A Vindication of the Rights of Woman

Wollstonecraft speaks towards more of an Enlightenment argument than a Romantic one in this selection. Her and her female colleagues often warned their readers of the dangers of romanticizing reality, especially in the subject of men romanticizing women into objects of fantasy rather than actual people. She states her desire for a logical and focused argument when she says “Consider, Sir, dispassionately, these observations” (Damrosch 289). By including the words “dispassionately” and “observations” so quickly into her argument, Wollstonecraft prescribes a tossing away of the male imagination and fantasy, which women of this time period often criticized of “flatter[ing] women into subjection” (288). We also find support for Enlightenment ideals in the lines, “the more understanding women acquire, the more they will be attached to their duty- comprehending it – for unless they comprehend it, unless their morals be fixed on the same immutable principle as those of man, no authority can make them discharge it in a virtuous manner” (289). This clearly outlines the fact that Wollstonecraft’s argument is not one of emotion, but of reason. In these lines, she states that women should be taught the same education as men so that they will hold the same value in society as men and, therefore, that their value to society is what will give them true virtue. This upholds the Enlightenment ideals of the being as an economic value and salvation through work and intellect.

Although she refutes the “reason” men had been using to justify the oppression of women, she doesn’t necessarily attack it with emotion, as a Romantic would. She uses her own, modern reasoning as her fight against the traditional reason, saying, “Who made man the exclusive judge, if woman partake with him the gift of reason?” She goes on to say, in chapter one, that the problem lies not in reason, but rather in how reason is being used. It is perhaps best explained in the last lines of that chapter, where she says, “Society, therefore, as it becomes more enlightened, should be very careful not to establish bodies of men who must necessarily be made foolish or vicious by the very constitution of their profession.” Here, she is not advocating a Romantic retreat inward, but is calling for men to be able to have more control over their own morality, as this will help end the spread of misogyny within the intellectual sphere.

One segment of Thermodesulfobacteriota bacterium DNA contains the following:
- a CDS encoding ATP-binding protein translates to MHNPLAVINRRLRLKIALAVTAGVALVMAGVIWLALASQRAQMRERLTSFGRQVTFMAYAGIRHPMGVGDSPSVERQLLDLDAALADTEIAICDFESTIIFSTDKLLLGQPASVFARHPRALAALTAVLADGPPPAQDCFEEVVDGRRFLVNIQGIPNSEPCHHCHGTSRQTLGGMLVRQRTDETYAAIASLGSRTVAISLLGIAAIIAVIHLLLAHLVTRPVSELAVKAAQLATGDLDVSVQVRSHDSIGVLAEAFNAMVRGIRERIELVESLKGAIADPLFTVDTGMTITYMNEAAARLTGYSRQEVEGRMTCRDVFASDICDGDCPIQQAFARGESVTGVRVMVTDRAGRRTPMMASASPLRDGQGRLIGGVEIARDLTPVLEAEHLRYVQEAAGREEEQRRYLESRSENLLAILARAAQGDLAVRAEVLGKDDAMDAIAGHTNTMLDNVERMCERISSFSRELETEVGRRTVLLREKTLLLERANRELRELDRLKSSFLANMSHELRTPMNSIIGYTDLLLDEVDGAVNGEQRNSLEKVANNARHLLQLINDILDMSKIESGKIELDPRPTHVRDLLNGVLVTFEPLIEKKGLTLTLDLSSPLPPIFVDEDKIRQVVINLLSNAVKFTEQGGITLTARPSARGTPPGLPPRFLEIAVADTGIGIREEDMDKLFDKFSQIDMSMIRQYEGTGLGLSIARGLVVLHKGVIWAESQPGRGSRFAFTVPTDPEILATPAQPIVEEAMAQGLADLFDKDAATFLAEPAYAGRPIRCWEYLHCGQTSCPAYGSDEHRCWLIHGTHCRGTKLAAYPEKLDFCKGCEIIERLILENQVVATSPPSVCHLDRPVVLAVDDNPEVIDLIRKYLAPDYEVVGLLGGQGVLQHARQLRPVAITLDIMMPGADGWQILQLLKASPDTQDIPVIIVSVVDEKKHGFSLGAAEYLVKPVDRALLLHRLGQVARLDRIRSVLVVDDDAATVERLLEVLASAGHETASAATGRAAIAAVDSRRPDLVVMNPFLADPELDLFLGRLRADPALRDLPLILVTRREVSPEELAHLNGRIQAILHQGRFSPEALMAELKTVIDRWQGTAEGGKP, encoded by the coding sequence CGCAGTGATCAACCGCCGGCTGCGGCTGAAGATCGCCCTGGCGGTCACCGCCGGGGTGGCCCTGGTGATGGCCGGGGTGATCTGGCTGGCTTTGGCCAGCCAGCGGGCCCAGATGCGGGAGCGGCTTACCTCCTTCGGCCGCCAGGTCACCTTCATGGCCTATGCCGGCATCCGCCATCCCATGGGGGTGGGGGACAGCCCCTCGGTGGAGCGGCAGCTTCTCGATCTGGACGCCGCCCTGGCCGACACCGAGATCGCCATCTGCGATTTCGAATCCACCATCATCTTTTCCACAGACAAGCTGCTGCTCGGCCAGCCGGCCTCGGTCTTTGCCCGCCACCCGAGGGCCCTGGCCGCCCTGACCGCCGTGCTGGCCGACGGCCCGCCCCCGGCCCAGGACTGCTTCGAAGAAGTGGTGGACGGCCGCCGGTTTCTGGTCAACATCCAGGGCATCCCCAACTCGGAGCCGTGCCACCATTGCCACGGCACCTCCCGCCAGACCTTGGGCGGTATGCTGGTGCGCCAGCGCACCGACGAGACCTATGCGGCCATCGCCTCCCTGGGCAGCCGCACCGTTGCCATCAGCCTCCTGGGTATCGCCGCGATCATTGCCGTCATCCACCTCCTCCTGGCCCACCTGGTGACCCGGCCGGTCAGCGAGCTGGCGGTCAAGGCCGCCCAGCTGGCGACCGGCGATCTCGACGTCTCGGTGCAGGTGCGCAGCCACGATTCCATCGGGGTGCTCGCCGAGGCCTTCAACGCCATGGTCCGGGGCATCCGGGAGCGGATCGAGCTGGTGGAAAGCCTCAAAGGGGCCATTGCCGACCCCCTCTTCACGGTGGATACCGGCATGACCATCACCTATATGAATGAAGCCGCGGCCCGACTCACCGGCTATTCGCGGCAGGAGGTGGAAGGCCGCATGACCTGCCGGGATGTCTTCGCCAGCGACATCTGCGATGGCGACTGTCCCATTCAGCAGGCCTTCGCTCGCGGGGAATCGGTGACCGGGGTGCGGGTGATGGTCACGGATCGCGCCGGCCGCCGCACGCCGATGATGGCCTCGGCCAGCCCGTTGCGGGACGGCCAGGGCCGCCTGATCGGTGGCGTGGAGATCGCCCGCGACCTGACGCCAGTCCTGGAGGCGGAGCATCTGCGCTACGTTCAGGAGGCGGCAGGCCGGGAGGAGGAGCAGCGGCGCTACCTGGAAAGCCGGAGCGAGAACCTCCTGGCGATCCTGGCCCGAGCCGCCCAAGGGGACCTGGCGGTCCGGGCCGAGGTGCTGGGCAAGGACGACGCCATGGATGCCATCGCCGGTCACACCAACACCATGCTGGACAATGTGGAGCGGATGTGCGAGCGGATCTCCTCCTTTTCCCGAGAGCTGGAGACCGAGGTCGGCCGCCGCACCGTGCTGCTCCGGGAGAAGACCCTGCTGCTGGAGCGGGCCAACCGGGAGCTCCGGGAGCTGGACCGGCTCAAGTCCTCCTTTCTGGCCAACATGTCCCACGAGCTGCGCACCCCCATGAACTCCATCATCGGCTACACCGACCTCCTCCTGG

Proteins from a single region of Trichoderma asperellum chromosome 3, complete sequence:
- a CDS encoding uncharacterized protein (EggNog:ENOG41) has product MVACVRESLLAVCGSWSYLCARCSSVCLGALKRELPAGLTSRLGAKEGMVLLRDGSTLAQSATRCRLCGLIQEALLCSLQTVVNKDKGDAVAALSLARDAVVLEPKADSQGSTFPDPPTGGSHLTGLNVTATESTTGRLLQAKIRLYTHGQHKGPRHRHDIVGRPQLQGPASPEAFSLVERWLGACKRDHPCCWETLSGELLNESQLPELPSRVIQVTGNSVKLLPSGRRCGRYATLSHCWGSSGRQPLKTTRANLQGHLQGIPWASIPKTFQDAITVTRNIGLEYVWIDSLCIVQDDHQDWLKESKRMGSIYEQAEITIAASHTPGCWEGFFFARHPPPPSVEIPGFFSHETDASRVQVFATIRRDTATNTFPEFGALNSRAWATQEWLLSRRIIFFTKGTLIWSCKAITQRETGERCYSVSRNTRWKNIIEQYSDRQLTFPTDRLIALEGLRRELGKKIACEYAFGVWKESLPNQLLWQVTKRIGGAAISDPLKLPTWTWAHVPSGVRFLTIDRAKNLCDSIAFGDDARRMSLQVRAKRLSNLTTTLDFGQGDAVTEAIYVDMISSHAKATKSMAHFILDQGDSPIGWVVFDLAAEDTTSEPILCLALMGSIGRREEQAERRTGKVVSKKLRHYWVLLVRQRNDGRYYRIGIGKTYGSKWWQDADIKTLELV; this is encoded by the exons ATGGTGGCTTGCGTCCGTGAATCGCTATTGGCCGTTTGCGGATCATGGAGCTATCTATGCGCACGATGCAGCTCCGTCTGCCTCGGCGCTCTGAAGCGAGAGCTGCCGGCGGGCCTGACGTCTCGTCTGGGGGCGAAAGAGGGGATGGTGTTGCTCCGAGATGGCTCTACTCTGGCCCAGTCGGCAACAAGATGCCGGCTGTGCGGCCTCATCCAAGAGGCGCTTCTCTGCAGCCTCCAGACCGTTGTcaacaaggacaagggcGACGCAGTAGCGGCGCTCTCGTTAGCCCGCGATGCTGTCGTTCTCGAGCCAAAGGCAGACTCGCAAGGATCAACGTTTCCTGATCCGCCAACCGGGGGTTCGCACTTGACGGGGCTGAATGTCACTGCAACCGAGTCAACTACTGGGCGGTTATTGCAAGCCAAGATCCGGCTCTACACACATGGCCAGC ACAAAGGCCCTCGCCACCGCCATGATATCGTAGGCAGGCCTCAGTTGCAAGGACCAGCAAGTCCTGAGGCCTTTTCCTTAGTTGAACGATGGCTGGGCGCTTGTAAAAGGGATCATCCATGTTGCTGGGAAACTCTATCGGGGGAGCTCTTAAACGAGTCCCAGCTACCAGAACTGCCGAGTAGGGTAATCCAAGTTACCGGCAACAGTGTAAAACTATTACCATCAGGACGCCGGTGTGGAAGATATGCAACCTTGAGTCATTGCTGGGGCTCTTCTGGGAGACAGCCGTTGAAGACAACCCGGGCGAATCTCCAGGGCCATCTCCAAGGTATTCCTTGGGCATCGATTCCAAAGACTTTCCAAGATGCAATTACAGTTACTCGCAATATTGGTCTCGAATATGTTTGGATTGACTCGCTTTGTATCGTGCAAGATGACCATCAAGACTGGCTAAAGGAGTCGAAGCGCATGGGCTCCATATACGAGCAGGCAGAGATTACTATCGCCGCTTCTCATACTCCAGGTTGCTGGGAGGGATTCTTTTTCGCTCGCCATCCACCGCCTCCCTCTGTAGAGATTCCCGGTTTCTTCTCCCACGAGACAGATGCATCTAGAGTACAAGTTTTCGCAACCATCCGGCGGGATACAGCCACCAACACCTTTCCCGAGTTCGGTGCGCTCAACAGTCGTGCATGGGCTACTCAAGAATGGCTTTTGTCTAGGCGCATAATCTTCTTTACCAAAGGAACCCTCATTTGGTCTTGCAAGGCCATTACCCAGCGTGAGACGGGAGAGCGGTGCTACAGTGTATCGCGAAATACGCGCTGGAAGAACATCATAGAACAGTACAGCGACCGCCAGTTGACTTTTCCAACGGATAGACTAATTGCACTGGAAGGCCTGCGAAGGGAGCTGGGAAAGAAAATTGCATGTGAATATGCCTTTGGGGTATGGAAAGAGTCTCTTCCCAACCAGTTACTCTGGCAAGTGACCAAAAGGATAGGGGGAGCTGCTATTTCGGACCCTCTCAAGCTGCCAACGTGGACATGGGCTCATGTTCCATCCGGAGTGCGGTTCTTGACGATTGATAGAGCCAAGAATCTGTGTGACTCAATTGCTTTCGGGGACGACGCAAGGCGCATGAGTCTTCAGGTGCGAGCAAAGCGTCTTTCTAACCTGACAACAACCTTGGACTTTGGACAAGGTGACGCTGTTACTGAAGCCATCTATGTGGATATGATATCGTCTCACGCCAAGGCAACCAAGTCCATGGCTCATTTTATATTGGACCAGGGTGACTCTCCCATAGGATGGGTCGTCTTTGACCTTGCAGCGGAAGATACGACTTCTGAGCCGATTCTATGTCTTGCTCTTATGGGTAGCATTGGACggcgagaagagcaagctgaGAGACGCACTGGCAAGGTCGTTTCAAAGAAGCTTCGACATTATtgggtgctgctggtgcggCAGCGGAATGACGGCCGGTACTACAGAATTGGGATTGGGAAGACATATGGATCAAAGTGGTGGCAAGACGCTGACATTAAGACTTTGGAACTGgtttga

She enacts a voice of sarcasm when she says, “My own sex, I hope, will excuse me, if I treat them like rational creatures, instead of flattering their fascinating graces” and goes on to say that frailty and susceptibility of the heart will lead to weakness and contempt. She uses the same kind of exaggeration Burke incorporates to lead to her attack on his own work, saying, “I shall not waste my time in rounding periods.” This is clearly setting up her argument to be posed somewhat against the Romantic way of writing and thinking.

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“A Vindication of the Rights of Woman”

After reading Mary Wollstonecraft’s writing, my initial thought was that it was clearly an Enlightenment argument. She relied heavily on reason and rationality, presenting a logical argument and multiple examples to support equality for the sexes. The language was, mostly, succinct and she even stated that she sought to avoid “flowery diction” and instead persuade by the “force of my arguments” (292). This emphasis on rationality, logic, and critical reflection suggests that Wollstonecraft’s argument was a product of the Enlightenment. She also emphasizes the importance of education for young women, an important idea in the Enlightenment, and expresses religious doubt characteristic to the Enlightenment as she criticizes the use of the Bible to define the role and value of women. However, as I reviewed the reading again, I also began to see the argument as a product of Romanticism.  In the same passage as my above examples, she writes, “Should I express my conviction with the energetic emotions that I feel whenever I think of the subject, the dictates of experience and reflection will be felt by some of my readers.” She goes on to say, “I shall not waste my time…in fabricating the turgid bombast of artificial feelings, which, coming from the head, never reach the heart” (292). She values emotion and experience, as the Romantics did, and uses raw feeling to guide her. Wollstonecraft frequently refers to the human soul, a subject of interest to Romantics, as well. This Romantic interpretation is also supported by Wollstonecraft’s critique of the “rationality” that men use to subjugate women and she refers to their rationality often in a sarcastic way to point out contradictions, as in the second paragraph of page 293. In this way she avoids becoming dependent on the reason of the Enlightenment and highlights its flaws or limitations, looking to other ways of knowing and understanding, such as experience and emotion. Based on these observations, Wollstonecraft seems to be heavily influenced by both periods, although the alignment with the Enlightenment may be slightly stronger.

Lines left upon a seat in a Yew-tree